The video below is the section for ADHD (Psychological Assessment Domain) from Part 5 of TSM’s lecture series on DSM-5 and the EPPP, followed by a transcript. This lecture series aims to equip those preparing for the EPPP with everything you need to know about the impact DSM-5 will be having on the EPPP. To watch all of Part 5, click HERE. To watch earlier lectures in this series, or register for our webinar series on DSM-5 and the EPPP, click HERE.
Transcript of DSM-5 EPPP Lecture Video: ADHD (Psychological Assessment Domain)
Attention-Deficit Hyperactivity Disorder (ADHD) is a neurological disorder usually diagnosed in elementary school-age children. It is characterized by inability to focus one’s attention, excessive motor activity and highly impulsive behavior. A child with ADHD is likely to have social difficulties with peers and caregivers, develop low self-esteem, exhibit reduced academic performance and attainment, be more prone to accidents and injury, and may experience social rejection. As an adult, poor occupational performance, attainment and attendance, a high probability of unemployment, and elevated interpersonal conflict.
The causes for this disorder have yet to be identified. Although the genetic contribution has been found to be strong, the environmental influence on the development of the disorder appears to be as crucial. Research indicates that there are brain differences between children with the diagnosis and children who do not have the diagnosis, but specific areas affected remain elusive. What is known is that the ADHD brain matures slowly, and has less grey matter (consequently, less overall activity) in brain areas responsible for attention and emotion, with decreased activity in dopaminergic and noradrenergic systems.
The diagnosis of ADHD is clinical, based on history and clinical picture. Several checklists, symptom lists, and behavioral questionnaires help parents, teachers, doctors, counselors, and other caregiving adults identify symptoms and narrow down the diagnosis. At this time, there are no blood tests or biological markers, neuroimaging techniques, or neuropsychological tests that can prove the presence of ADHD. However, it is possible to document high probability of ADHD, and the educational system can use the discrepancy between intellectual ability with lower than expected academic achievement, with suggestive irregular patterns of learning and knowledge.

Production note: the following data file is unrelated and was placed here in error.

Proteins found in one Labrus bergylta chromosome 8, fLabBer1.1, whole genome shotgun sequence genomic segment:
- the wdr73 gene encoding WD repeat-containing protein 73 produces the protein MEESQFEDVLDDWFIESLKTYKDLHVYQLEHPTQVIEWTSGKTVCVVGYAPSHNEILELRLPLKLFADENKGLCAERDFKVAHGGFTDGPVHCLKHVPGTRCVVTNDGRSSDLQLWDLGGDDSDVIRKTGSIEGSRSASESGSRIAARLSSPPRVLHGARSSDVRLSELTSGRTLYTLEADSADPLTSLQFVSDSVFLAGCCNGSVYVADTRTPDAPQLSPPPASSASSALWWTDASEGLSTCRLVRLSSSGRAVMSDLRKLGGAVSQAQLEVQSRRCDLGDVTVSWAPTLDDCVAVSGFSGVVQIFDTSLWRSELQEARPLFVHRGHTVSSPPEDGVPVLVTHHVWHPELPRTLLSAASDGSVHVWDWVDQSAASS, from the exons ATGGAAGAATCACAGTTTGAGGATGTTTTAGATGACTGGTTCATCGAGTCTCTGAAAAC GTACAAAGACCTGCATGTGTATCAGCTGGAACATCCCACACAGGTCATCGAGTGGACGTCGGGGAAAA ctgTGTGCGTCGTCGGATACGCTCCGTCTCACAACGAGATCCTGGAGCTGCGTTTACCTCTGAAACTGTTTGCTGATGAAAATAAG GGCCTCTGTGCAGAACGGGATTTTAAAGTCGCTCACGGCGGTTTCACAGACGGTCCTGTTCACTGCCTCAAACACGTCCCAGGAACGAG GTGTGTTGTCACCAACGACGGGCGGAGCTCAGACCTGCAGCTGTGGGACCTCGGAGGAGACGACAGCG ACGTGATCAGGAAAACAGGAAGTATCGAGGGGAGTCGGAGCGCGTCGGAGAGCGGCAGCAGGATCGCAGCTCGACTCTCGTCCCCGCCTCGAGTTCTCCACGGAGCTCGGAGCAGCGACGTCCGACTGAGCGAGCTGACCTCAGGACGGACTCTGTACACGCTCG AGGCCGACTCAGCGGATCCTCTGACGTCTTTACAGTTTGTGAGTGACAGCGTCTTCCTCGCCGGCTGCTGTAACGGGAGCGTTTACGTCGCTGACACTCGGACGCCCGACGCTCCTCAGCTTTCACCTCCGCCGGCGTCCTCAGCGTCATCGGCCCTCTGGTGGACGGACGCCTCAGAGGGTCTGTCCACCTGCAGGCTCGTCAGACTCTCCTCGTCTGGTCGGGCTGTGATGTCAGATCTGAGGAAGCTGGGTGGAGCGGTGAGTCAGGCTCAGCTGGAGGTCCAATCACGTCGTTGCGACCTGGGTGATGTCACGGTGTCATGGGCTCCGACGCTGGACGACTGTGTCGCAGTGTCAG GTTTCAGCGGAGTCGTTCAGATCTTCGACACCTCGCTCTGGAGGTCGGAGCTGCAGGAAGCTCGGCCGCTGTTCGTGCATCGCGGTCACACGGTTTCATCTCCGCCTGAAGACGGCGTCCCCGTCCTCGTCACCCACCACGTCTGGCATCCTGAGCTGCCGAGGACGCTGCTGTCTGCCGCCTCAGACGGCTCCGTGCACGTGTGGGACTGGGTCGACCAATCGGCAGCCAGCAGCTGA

Diagnosis for ADHD begins with a broad-band assessment in order to differentiate it from other disorders. The Behavioral Assessment for Children (BASC) and Child Behavior Checklist (CBC) are two popular tests used for this purpose. If a WAIS-IV or WISC-IV has been administered, look for sub-test variability, or a “SCAD” profile, which is the most useful in evaluating for ADHD or learning disorders. However, the WISC-IV SCAD profiles have not been extensively researched as of yet, so SCAD information should be used cautiously for this purpose. Continue assessment with a narrow-band scale to obtain detailed information on symptoms for treatment.
The ADHD rating scale includes lists of symptoms that parallel those presented in the DSM-5 for ADHD. Other instruments, like the Stroop Color-Word Association Test, can help assess behavioral inhibition.
1. Childhood behavior disorder
2. Excessive motor activity and inability to focus attention
4. Typically diagnosed in elementary grades
1. Frontal cortex
2. Basal ganglia
1. Predominantly inattentive type
2. Predominantly hyperactive-impulsive type
3. Combination type (high levels of both inattention and hyperactivity-impulsivity)
1. Broad-band assessment: differentiates ADHD from other disorders
2. Behavioral Assessment for Children (BASC) & Child Behavior Checklist (CBC)
3. WAIS-IV & WISC-IV: look for sub-test variability, “SCAD” profile; this profile also used for LDs
4. Narrow-band assessment: obtains detailed information on symptoms for treatment
5. ADHD Rating Scales: List of DSM-IV symptoms for ADHD
6. Stroop Color-Word Association Test (to assess behavioral inhibition)
Which one of these is not a characteristic of ADHD?
D. Oppositional behavior
RATIONALE: D is the correct answer as this type of behavior is not usually associated with ADHD. A, B, and C are hallmarks of the disorder.